"If history repeats itself, and the unexpected always happens, how incapable must Man be of learning from experience." -George Bernard Shaw
- All data provided by Macrotrends, compares historical real (inflation-adjusted) gold prices back to 1915. Each series is deflated using the headline Consumer Price Index (CPI) with a base of January 2012.
We started off with a 100-year inflation adjusted chart on gold for a reason: There have been two major parabolic spikes, both with trough-to-peak time frames of approximately 10 years. We can't help but notice that these two periods seem to be almost perfect mirror images, with a 40-year gap in between. We start off with the first period trough in December of 1970, at an inflation adjusted price of $208; Comparing this to the subsequent peak of $1975 in January of 1980, this equates to just under a 10x return over a 10-year period. The second trough in April of 2001, which was approximately at $333, subsequently peaked at $1825. While the second period has a significantly lower trough-to-peak multiple percentage-wise, the dollar size of the moves are very similar.
Looking at the second inflation adjusted chart, which is just a snapshot of the 1976-1983 period from the 100-year chart, a mean reversion took place quickly after the parabolic high at $1975. Within two and a half years, gold prices had a significant collapse and declined 63%. If these charts follow each other from one period to the next, that would equate to a gold price of roughly $675 by February of 2014.
"I will say this about gold. If you took all the gold in the world, it would roughly make a cube 67 feet on a side…Now for that same cube of gold, it would be worth at today's market prices about $7 trillion dollars - that's probably about a third of the value of all the stocks in the United States…For $7 trillion dollars…you could have all the farmland in the United States, you could have about seven Exxon Mobils, and you could have a trillion dollars of walking-around money…And if you offered me the choice of looking at some 67 foot cube of gold and looking at it all day, and you know me touching it and fondling it occasionally…Call me crazy, but I'll take the farmland and the Exxon Mobils". --Warren Buffett
GLD data by YCharts
The divergence has finally started to occur within the last 6 months between the S&P500 (NYSEARCA:SPY) and the SPDR Gold Shares (NYSEARCA:GLD). With the Fed tapering towards the end of the year and the likelihood of a complete halt of quantitative easing by mid-2014, the gold market may diverge even further from the stock market towards the end of 2013. We feel a stronger dollar, along with a rising yield on the 10-year, would likely push gold and silver prices to new 2 year lows. Given the backdrop of Fed tapering, eventual end of quantitative easing, and higher yields forecasted in the bond market, it looks like an uphill battle going into 2014. We share a similar viewpoint as Bart Melek, head of commodities strategy at TDS, in that he expects a higher opportunity cost of gold from multiple factors going into 2014.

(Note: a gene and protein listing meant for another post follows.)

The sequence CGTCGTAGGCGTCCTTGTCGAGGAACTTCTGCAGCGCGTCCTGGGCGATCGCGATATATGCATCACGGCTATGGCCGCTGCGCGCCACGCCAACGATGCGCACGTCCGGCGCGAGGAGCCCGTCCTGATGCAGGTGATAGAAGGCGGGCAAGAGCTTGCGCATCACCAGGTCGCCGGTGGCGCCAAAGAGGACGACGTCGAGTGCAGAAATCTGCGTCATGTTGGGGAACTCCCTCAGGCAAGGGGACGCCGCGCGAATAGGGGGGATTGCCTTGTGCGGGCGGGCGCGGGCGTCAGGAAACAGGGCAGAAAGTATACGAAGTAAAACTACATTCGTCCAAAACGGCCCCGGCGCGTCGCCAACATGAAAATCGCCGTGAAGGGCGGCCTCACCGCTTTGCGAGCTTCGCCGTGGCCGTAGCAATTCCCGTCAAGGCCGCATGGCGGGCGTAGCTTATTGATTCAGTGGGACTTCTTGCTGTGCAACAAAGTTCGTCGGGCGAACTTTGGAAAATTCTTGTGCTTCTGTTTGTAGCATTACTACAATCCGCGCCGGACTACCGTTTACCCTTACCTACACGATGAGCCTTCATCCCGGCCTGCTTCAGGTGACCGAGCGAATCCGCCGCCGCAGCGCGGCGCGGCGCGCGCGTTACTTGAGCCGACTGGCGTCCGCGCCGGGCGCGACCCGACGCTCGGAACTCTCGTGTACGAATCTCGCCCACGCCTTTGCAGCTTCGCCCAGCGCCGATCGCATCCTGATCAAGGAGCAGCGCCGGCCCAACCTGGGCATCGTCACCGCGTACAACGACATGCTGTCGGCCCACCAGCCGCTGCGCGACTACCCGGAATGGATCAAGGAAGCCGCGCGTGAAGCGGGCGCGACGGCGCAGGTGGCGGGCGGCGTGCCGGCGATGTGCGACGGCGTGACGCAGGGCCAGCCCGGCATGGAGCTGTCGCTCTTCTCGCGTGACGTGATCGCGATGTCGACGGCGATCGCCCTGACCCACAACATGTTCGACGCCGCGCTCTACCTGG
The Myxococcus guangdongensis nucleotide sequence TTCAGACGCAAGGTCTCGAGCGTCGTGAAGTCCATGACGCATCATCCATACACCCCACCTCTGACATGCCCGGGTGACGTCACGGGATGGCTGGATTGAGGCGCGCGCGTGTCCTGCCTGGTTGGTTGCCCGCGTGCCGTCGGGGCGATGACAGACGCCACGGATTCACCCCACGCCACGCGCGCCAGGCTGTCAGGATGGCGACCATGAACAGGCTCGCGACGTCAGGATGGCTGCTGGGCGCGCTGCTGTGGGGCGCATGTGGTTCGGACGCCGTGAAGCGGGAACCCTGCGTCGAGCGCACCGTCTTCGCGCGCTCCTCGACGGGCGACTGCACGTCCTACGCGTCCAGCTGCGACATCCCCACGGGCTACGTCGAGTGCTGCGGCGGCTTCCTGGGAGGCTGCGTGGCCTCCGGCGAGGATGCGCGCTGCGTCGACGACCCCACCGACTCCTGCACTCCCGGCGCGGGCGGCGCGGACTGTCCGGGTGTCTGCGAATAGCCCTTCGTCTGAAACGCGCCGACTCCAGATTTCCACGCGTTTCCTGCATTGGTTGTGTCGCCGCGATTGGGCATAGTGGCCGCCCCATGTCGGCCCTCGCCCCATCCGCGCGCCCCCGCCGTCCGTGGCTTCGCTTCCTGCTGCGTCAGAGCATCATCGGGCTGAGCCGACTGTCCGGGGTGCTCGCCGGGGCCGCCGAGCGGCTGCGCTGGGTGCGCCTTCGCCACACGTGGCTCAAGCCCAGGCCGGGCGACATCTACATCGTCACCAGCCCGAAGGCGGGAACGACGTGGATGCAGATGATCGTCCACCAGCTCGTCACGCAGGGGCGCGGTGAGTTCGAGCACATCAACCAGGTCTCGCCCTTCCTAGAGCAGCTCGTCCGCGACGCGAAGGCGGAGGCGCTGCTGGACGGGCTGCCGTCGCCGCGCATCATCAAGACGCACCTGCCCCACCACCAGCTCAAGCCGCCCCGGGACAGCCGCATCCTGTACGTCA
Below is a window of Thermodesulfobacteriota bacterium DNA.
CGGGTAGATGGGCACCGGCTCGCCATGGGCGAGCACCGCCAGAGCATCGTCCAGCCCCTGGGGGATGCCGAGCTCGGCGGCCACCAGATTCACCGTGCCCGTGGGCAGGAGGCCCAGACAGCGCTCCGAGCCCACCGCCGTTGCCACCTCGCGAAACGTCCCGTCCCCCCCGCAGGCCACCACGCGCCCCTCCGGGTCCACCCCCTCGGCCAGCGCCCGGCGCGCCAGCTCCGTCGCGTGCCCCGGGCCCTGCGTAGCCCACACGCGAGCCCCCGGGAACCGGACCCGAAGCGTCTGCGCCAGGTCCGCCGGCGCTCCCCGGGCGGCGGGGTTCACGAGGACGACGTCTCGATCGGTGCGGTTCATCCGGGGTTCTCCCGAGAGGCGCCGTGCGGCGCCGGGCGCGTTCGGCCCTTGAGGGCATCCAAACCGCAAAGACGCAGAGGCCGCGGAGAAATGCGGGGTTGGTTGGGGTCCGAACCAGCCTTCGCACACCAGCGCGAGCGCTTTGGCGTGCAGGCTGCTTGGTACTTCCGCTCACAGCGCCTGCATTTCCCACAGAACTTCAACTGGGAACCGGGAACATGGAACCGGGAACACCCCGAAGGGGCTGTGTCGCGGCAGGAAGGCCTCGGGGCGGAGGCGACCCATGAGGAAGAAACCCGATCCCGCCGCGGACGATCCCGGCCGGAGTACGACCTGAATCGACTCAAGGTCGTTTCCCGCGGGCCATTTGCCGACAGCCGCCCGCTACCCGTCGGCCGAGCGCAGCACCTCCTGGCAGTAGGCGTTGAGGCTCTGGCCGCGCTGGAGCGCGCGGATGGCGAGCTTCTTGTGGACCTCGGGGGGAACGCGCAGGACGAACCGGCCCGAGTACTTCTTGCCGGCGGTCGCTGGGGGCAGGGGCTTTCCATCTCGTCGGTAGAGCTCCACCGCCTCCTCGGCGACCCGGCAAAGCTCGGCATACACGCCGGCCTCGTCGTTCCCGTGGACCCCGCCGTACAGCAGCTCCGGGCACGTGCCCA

"TD Securities looks for the Fed to start tapering this fall, perhaps in September. As a result, gold prices may fall back to around $1,275 and silver to $20.
The TDS view is that 10-year yields will rise to around 2.45% by the end of the fourth quarter and around 3% next year. "That suggests the opportunity cost of holding gold is likely to go higher and higher," Melek said.
Wilshire 5000 vs. Gold over a 35 year timeframe.
U.S. Treasuries a proxy and alternative for gold?
GLD data by YCharts
Overall, we feel investors have piled into gold on the basis of the "fear trade," and more recently, on the basis of the "inflation trade." Unfortunately, we don't feel gold works under both scenarios of boom and bust. We have yet to see any significant inflation, and Bernanke has already made his warning shot over the bow to investors, with the announced taper later this year. We feel there are significant macro headwinds- higher rates/stronger dollar, Fed tapering, and the end of QE in 2014- that will push gold even lower over the next 12 months.
If history is any guide for the future of gold it should move back towards a growth rate around inflation. For example, gold has diverged so significantly from inflation that from June 2005 to January 2011 gold was up approximately 350%, while inflation increased only 17%. We don't feel with very low levels of inflation in the U.S. around 2-3 percent that gold can sustain these abnormally high prices. The only real risk we see to our long-term short thesis is if the U.S. experiences hyper-inflation, which we feel is a very low probability.
To summarize only twice in 100 years have investors seen this type of speculative bubble, and we think now is an excellent opportunity to profit from the eventual further fall of gold. We strongly feel that gold has already peaked ($1825), and that we are now on the downward slide. To execute this gold thesis, we would short SPDR Gold Shares, Market Vectors Junior Gold Miners ETF (NYSEARCA:GDXJ), or Direxion Daily Gold Miners Bull 3X Shrs (NYSEARCA:NUGT). We are closely watching the SPDR Gold Shares for an entry price on the short side, while also playing a small short position on Sandstorm Gold (NYSEMKT:SAND).
Disclosure: I am short SAND. I wrote this article myself, and it expresses my own opinions. I am not receiving compensation for it (other than from Seeking Alpha). I have no business relationship with any company whose stock is mentioned in this article.